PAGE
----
A novel mechanism for explaining how nutrients in the diet affect the energy metabolism in revealed in a paper published in Nature Communications this week. The study, which shows that a specific protein is a nutrient-sensitive regulator of genes involved energy metabolism, could potentially lead to new treatments of metabolic diseases.
Lysine-specific demetyhlase-1 (LSD1) is known to inhibit the activity of genes by chemically modifying DNA-packaging proteins, which makes it more difficult to read out genetic information. A team of Japanese researchers led by Mitsuyoshi Nakao discovered that LSD1 specifically regulates the activity of genes involved in energy and fatty-acid metabolism. They also found that the activity of genes controlled by LSD1 was markedly reduced in fat tissue of obese mice, but could be increased when mice were treated with drugs that inhibit LSD1. The results suggest that this mechanism is involved in the metabolic adaptation of cells in the body to nutrients in the diet.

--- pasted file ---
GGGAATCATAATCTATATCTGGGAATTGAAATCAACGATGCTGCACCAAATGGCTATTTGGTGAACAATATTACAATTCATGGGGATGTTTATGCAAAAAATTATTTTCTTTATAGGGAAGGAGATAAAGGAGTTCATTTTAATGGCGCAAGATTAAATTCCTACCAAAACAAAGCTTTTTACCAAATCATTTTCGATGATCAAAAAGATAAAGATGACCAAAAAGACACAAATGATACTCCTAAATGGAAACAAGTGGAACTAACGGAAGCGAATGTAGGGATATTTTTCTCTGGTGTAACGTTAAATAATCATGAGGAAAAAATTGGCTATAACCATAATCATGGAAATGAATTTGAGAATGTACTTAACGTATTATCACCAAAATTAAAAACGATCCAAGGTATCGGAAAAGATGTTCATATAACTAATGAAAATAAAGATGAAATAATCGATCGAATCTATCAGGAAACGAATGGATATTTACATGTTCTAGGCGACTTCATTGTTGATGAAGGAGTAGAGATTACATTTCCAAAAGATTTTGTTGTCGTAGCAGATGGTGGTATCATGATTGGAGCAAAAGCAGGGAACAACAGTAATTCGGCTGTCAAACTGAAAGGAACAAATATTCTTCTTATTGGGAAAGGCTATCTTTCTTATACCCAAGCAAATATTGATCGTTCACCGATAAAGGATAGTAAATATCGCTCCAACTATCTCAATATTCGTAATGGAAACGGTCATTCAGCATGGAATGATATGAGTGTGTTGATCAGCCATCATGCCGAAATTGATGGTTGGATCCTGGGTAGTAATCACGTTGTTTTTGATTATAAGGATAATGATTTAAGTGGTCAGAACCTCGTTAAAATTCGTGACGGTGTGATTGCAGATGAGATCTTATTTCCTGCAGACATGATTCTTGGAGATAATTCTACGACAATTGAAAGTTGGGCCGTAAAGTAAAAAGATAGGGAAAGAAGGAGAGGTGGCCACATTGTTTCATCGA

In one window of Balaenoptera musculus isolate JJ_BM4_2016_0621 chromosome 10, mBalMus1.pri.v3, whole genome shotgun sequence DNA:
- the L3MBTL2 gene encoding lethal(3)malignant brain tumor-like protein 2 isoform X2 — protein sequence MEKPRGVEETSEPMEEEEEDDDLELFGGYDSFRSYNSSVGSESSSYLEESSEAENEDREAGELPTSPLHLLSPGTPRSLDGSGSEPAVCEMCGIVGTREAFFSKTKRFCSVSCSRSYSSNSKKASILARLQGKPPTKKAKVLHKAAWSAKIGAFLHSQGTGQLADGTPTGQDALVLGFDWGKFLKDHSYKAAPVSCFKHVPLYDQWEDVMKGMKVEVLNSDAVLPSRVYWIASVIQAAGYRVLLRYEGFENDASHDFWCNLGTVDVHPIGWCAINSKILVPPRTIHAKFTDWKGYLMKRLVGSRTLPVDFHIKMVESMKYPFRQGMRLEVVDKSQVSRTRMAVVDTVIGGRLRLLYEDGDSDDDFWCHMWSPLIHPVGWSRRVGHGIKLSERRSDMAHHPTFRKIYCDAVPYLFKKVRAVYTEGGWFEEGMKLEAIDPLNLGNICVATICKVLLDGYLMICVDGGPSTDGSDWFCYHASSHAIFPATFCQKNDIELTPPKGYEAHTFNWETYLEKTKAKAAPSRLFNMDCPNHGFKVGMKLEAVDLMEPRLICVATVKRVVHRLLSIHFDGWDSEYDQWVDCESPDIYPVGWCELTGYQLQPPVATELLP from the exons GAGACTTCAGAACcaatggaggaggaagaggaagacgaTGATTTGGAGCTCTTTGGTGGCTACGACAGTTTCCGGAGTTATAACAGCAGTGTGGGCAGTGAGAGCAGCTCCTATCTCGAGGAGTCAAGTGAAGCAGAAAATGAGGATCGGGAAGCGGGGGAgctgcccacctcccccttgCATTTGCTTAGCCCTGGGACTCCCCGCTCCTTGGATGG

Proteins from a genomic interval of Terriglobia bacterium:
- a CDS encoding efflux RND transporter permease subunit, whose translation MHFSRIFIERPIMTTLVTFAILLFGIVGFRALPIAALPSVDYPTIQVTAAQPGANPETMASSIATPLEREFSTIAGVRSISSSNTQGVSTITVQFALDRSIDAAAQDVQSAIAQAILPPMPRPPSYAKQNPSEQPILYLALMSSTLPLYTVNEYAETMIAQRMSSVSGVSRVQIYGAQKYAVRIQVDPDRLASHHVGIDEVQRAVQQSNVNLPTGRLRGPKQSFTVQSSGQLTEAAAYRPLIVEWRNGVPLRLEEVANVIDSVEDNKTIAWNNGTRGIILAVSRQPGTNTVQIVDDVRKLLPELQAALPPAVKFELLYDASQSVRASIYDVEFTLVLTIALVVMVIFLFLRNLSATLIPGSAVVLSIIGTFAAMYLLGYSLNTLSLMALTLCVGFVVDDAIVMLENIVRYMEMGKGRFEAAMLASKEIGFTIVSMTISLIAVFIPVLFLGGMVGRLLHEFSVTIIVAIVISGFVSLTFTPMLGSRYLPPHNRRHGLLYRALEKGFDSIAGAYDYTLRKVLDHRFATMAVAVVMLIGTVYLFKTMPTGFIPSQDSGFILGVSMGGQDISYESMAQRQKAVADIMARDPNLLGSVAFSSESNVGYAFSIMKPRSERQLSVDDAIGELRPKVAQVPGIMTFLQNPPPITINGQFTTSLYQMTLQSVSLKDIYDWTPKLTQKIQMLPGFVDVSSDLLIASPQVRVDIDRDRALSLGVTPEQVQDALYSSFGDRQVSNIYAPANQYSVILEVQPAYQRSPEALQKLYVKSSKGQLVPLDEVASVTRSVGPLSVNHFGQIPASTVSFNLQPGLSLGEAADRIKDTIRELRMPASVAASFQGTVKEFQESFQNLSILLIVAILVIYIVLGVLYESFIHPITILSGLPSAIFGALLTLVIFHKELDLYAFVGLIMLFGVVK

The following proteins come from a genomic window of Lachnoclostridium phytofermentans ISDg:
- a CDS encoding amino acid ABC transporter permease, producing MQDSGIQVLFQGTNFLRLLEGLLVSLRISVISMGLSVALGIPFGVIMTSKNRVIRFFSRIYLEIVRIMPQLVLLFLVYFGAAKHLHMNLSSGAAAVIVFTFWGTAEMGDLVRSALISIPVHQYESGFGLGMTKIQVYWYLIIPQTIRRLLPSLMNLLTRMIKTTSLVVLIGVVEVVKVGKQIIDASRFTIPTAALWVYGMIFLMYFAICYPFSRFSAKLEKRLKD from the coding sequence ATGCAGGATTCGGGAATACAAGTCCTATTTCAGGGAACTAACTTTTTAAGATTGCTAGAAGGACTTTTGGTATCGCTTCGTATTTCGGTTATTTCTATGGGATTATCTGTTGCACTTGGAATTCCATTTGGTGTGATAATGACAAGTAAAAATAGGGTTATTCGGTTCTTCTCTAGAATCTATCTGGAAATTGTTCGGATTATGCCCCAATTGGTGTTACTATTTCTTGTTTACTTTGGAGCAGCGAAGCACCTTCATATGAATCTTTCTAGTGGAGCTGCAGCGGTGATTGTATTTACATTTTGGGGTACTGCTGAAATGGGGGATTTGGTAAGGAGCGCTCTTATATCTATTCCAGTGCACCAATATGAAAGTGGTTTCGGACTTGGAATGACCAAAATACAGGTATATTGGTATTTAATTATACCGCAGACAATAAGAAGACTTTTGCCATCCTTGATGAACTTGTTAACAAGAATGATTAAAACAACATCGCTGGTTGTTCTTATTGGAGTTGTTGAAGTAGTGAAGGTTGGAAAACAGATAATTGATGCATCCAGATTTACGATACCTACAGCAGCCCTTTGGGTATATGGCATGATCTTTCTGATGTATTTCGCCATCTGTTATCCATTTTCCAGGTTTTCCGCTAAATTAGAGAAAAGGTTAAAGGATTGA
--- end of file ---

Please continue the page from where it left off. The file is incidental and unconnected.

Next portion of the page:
The authors say that drugs that inhibit LSD1 could be useful for the treatment of metabolic disorders.
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